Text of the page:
The detailed project report for a National Mission on Quantum Technology and Applications (NM-QTA) has been drawn out and finalised.

  • In last year’s budget session, it was proposed that 8,000 crores be set aside to develop quantum science and technology.
  • The detailed project report is now ready and in the next couple of months, this mission might get approval.
  • Recognising the importance of quantum technology, the Department of Science and Technology has also initiated a programme called QuEST to explore the possibilities and engage with the researchers.

About NM-QTA

  • The mission will function under the Department of Science & Technology (DST).
  • It will be able to address the ever-increasing technological requirements of society and take into account the international technology trends.
  • The mission will help prepare next-generation skilled manpower, boost translational research and also encourage entrepreneurship and start-up ecosystem development.

Why need such a mission?

  • Quantum technologies are rapidly developing globally with hugely disruptive potential.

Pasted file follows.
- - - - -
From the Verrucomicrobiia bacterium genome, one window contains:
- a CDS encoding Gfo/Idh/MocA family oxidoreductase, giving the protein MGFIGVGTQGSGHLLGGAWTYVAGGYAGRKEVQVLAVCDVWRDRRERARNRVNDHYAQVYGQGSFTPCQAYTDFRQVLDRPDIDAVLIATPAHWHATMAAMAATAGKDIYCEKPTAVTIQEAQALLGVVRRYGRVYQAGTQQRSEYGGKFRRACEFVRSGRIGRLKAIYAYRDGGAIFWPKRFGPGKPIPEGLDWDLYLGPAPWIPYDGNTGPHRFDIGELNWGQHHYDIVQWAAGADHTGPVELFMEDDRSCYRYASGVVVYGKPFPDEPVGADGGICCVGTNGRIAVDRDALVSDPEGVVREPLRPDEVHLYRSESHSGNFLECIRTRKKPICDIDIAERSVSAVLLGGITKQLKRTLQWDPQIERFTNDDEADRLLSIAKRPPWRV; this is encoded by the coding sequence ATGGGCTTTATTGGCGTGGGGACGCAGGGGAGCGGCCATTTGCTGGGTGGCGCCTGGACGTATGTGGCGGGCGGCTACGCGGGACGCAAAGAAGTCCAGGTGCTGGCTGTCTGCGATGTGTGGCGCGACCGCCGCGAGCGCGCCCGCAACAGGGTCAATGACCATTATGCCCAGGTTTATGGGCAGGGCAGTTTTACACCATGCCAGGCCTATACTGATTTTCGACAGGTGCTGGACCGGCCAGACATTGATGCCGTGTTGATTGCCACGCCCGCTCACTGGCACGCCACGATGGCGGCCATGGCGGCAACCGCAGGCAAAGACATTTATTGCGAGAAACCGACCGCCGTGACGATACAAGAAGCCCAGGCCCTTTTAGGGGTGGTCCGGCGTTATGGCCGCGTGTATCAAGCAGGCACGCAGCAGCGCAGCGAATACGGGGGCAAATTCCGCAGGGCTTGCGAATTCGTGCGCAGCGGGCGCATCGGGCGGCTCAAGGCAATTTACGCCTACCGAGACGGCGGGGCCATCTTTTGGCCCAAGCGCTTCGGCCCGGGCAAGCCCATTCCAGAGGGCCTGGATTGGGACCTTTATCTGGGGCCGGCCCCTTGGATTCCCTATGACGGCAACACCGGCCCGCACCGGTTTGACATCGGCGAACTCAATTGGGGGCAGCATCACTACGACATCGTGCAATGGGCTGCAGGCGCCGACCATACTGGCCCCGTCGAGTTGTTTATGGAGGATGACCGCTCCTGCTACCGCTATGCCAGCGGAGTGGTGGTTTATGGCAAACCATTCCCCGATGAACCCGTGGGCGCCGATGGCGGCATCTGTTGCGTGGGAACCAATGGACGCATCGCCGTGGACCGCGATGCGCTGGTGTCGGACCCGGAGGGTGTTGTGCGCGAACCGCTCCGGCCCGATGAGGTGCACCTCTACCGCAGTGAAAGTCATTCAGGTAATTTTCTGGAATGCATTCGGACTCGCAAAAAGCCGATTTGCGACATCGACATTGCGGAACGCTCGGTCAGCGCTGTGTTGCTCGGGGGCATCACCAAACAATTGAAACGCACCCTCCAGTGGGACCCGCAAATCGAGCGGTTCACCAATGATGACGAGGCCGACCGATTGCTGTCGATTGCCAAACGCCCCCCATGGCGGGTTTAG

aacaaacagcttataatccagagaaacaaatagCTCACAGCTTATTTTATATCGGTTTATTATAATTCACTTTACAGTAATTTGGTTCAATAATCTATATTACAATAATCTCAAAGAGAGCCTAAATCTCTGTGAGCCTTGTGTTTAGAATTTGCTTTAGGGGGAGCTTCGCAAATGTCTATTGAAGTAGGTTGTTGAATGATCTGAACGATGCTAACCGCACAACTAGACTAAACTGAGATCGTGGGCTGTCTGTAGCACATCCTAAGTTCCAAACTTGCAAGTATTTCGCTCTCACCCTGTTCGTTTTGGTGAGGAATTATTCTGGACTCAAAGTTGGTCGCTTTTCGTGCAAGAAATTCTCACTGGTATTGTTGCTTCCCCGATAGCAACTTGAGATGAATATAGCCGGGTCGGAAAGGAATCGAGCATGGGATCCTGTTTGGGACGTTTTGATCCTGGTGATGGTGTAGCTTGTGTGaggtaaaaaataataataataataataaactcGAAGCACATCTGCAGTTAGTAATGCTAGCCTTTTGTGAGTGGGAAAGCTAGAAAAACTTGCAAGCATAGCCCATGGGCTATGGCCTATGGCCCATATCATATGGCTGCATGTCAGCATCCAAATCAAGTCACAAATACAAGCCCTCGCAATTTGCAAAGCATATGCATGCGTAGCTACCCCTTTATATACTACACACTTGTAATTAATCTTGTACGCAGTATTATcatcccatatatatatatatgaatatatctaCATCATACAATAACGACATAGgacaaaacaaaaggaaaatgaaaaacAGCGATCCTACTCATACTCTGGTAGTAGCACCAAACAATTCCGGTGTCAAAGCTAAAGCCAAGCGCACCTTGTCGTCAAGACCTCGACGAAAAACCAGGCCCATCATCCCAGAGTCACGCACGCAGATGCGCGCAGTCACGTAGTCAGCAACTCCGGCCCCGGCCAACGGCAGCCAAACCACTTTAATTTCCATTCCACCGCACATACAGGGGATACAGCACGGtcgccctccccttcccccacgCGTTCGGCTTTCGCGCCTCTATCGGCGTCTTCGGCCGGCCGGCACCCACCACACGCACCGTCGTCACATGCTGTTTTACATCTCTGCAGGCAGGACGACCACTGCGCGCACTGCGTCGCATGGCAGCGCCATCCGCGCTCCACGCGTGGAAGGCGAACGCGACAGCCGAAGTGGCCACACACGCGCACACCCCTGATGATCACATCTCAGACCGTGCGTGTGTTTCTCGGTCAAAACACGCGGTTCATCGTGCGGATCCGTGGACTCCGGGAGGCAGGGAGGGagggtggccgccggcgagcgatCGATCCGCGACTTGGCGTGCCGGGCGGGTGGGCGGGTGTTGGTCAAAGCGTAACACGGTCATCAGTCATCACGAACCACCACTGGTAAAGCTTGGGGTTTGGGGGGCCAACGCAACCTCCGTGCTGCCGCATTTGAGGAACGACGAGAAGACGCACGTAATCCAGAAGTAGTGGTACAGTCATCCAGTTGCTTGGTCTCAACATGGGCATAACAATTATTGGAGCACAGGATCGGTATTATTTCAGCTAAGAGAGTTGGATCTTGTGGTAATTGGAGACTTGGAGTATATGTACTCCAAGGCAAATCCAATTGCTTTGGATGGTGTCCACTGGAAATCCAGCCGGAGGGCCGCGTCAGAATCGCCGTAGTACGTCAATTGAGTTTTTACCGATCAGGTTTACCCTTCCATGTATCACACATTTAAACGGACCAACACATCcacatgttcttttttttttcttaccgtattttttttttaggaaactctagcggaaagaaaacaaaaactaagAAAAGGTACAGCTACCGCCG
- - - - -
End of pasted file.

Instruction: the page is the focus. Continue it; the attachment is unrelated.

• The range of quantum technologies is expected to be one of the major technology disruptions that will change the entire paradigm of computation, communication and encryption.
  • It is perceived that the countries who achieve an edge in this emerging field will have a greater advantage in garnering multifold economic growth and dominant leadership role.
  • It has become imperative both for government and industries to be prepared to develop these emerging and disruptive changes.
  • It will establish standards to be applied to all research and help stimulate a pipeline to support research and applications well into the future.

Recent applications

  • Recently, DRDO has successfully demonstrated communication between its two labs using Quantum Key Distribution (QKD) technology.
  • In June 2020, China demonstrated quantum communication technology using the satellite Micius, by conducting a secret conference between two ground stations about 1,120 km apart.
  • They used the satellite not to transmit the entire communication, but to simultaneously send a pair of secret keys to the two ground stations.
  • Other potential applications include secure communication, fast computers that established quantum supremacy, sensors and quantum-inspired devices.

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